What is Parole?

    Parole lets the offender serve the last part of a sentence in the community supervised by a parole officer. Rather than releasing inmates without controls, parole provides the gradual reintegration on the offender into the community, subject to conditions set by the Parole Board. There are two types of parole: discretionary parole and mandatory parole. (Parole descriptions are from the Handbook for Victims of Crime in Alaska published by the Alaska Judicial Council.)

    What is Discretionary Parole?

    To receive discretionary parole, an offender must complete one-third of his or her sentence and receive the approval of the Parole Board - an independent agency that is part of the Department of Corrections. Statutes set out basic criteria for eligibility, but the five citizen members of the Board decide whether or not an offender can actually be released. When making their determination, the Board considers the seriousness of the offense, the offender's criminal record, adjustment and treatment while incarcerated, and an offender's future plans.

    The Parole Board also considers the crime's impact on the victim and the victim's future safety. Victims and survivors are notified of all discretionary parole hearings, unless they do not notify the Department of Corrections of any change of address. The victim may express feelings and concerns to the Board in writing or testify before the board in person. To ensure registration to receive notification of future Parole Board hearings for felony offenders, victims should contact the Department of Corrections Victim Service Unit at the following address and/or telephone number;

    550 W. 7th Ave., Suite 601
    Anchorage, Alaska 99501-3558
    Phone: (907) 269-7384

    Victims and survivors can also receive notification on the custody status of an offender through the VINE automated victim notification service or by calling the VINE line at 1-800-247-9763 or go online at This service does not provide victims notification of future Parole Board hearings.

    What is Mandatory Parole?

    Mandatory parole means that offenders earn early release from prison or jail by accumulating "good time," days credited for good behavior while in prison. The law requires DOC to deduct good time from the sentence imposed: one day for every two days served. If offenders do not lose their good time through misbehavior, the Department releases them after they serve two-thirds of their sentences. Good time helps the Department manage prisons because it gives offenders a reason to cooperate with institutional rules. Although the Parole Board cannot refuse to release an offender who has earned good time, it can impose release conditions to control the offender and protect public safety. The Parole Board holds revocation hearings if the offender does not comply with the conditions.

    See the Parole Handbook published by the Alaska Board of Parole.

    What is ISSP?

    The Intensive Supervision and Surveillance Program (ISSP), which is available only in Anchorage, is a Parole Board ordered program designed for high risk discretionary (and some mandatory) parolees. Clients for ISSP usually come from two groups: (1) those who have been incarcerated for years and an incremental decrease in supervision/surveillance will help them reintegrate into society; and (2) those offenders who have failed on parole but hope the increased supervision will be enough to let them remain in the community. All ISSP parolees are placed on supervision with the unit for approximately a period of one year.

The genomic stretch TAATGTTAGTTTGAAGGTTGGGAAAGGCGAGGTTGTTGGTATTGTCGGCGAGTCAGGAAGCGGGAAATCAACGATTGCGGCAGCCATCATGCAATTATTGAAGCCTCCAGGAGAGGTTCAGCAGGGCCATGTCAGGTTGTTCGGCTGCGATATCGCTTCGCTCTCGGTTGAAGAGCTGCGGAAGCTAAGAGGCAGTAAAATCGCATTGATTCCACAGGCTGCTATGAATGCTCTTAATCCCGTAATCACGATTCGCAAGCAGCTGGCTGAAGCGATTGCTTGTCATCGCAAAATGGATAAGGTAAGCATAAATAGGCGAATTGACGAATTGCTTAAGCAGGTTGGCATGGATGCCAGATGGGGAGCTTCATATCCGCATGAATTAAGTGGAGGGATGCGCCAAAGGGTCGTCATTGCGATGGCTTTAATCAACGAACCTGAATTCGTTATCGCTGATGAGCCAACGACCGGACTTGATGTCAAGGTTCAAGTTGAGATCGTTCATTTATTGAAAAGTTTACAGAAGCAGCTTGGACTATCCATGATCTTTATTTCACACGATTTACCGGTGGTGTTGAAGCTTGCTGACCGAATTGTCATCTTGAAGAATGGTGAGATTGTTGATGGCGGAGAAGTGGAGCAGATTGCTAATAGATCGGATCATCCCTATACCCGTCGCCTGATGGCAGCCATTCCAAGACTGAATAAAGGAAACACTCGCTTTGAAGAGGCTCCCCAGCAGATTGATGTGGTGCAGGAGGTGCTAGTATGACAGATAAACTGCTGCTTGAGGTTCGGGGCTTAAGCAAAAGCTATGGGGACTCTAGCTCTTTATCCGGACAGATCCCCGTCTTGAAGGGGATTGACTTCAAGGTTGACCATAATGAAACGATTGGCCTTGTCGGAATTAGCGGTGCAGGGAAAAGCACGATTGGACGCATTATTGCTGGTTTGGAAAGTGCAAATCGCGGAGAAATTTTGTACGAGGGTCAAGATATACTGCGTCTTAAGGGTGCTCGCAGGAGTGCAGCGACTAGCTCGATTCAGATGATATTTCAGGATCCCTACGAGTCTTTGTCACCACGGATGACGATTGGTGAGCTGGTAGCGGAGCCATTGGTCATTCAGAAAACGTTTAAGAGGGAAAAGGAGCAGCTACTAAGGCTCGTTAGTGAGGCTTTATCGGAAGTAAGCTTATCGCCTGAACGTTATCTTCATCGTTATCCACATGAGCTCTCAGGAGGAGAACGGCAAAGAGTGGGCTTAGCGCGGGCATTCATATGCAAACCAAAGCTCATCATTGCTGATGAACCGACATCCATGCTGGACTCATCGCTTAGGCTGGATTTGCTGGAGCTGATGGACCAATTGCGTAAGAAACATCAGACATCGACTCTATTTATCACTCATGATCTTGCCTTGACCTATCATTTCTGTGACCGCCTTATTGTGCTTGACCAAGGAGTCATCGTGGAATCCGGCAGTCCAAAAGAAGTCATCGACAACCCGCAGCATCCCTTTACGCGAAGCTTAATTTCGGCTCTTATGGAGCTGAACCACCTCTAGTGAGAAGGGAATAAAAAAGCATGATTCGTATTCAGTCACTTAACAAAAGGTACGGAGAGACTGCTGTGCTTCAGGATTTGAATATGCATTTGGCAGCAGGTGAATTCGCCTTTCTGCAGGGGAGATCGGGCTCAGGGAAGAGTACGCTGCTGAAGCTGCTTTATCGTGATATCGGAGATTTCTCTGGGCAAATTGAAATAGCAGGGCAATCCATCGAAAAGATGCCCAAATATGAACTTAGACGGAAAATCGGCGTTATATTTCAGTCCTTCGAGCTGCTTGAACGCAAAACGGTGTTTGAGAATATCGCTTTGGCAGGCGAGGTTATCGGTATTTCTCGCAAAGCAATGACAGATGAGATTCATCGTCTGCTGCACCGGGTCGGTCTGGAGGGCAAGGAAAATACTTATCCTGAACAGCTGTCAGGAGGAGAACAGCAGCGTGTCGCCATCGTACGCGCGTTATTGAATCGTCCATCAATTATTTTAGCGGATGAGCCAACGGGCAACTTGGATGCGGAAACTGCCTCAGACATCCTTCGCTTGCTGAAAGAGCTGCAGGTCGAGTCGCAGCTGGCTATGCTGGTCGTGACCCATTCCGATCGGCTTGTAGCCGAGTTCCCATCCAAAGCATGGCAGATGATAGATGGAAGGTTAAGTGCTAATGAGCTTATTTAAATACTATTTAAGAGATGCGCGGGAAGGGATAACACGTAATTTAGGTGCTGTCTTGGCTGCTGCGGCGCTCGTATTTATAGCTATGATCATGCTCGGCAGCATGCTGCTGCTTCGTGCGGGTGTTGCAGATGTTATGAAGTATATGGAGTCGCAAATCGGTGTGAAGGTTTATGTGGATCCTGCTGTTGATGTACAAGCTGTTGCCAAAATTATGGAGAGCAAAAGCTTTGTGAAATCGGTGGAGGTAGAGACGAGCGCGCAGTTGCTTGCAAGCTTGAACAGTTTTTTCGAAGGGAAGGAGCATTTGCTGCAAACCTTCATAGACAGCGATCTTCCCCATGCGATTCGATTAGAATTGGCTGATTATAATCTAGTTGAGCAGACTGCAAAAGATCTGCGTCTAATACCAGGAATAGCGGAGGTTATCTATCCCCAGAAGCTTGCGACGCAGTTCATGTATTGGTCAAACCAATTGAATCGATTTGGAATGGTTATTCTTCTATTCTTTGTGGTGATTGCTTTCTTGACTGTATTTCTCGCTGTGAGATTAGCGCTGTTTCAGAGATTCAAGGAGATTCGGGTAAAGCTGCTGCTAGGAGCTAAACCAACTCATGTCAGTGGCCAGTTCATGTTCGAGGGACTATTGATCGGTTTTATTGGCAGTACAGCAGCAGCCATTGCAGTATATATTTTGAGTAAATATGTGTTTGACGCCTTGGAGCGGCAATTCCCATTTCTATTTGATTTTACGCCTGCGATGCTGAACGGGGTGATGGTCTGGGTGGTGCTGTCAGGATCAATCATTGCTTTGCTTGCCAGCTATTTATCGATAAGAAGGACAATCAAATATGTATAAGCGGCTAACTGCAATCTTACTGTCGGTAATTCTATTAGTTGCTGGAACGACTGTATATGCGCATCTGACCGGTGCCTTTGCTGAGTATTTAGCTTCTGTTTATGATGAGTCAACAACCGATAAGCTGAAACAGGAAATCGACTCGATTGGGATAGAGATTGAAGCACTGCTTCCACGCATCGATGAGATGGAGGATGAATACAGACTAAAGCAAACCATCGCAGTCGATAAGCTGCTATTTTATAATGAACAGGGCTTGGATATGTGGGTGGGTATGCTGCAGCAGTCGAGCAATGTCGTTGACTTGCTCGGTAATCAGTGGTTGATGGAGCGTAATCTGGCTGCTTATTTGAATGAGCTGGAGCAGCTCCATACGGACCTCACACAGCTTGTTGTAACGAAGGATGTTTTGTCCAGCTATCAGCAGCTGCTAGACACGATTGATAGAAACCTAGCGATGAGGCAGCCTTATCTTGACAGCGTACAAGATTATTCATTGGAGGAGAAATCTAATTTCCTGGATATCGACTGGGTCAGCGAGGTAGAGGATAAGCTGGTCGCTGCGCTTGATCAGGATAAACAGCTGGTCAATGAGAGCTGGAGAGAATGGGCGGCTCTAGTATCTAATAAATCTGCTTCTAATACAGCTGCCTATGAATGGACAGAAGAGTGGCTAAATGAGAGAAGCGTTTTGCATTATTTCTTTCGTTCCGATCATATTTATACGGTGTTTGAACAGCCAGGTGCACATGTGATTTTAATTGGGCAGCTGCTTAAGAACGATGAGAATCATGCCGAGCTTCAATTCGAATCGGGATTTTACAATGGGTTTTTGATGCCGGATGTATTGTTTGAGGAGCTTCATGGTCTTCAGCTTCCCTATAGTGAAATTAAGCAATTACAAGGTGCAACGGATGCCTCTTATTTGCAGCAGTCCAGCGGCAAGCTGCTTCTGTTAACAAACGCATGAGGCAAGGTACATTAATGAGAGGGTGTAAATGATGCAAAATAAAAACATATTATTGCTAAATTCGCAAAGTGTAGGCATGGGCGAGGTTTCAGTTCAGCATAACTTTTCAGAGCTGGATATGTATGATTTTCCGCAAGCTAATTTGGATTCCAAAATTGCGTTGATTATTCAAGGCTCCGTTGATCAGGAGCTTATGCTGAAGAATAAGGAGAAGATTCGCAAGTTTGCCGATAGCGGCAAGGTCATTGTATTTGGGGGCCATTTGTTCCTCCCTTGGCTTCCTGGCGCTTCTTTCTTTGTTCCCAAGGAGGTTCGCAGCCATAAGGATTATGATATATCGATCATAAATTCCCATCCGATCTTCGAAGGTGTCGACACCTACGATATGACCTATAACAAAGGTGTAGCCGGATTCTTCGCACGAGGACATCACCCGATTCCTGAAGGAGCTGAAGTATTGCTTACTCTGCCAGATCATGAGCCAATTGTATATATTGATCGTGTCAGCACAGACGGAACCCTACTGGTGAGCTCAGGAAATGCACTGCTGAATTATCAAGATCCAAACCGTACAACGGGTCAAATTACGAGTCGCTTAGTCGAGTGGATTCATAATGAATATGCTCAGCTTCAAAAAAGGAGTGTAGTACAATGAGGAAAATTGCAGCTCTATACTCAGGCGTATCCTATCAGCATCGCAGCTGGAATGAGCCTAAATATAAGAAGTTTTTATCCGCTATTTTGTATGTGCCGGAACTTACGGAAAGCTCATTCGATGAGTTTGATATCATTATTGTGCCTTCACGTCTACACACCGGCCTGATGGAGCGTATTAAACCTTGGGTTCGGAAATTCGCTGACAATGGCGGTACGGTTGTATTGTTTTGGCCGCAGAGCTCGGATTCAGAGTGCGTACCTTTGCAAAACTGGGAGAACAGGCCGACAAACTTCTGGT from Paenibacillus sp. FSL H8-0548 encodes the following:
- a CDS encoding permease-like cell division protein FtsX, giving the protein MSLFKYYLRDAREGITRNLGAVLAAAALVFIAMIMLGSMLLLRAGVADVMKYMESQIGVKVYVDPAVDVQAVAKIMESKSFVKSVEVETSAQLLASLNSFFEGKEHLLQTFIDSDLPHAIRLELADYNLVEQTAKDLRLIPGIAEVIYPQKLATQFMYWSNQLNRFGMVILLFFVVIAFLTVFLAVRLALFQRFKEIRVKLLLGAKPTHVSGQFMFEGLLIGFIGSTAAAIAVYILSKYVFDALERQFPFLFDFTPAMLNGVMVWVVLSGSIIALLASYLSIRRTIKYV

During the course of the year, they progress through four levels of supervision. They start with a curfew, weekly field visits, employment checks, weekly urinalysis testing, treatment visits and telephonic curfew checks. Eventually, they end up as a regular maximum supervision offender reporting in the office twice monthly and still being subject to home visits.

    What is the difference in Alaska between a probation officer and a parole officer?

    A parole officer is a probation officer assigned to supervise parolees. In other words, the employee is a parole officer when supervising parolees, and a probation officer when supervising offenders on probation. A probation/parole officer is is responsible for all supervision activities involving or relevant to a defendant who is on probation or parole. If an offender violates conditions of parole, the parole officer takes the offender to the Parole Board for sanctions. If the offender violates conditions of probation, the probation officer takes the offender to the Court for sanctions.

    How long can a felony offender be on probation in Alaska?

    Normally a probationer is on probation for five years, but the time period can be extended to a maximum of ten years

    JPay Service
    Help Link
    JPay'sRules for ForumMembers

    Download the JPay Mobile App at the Apple App Store or the Google Play Store

  • #2
    what about washington state correctional facilities. do they get parole and how does it work? my man got 3 years in a minimum security prison and he's done 1 year 1 mnth. so how long before he'selligible for parole?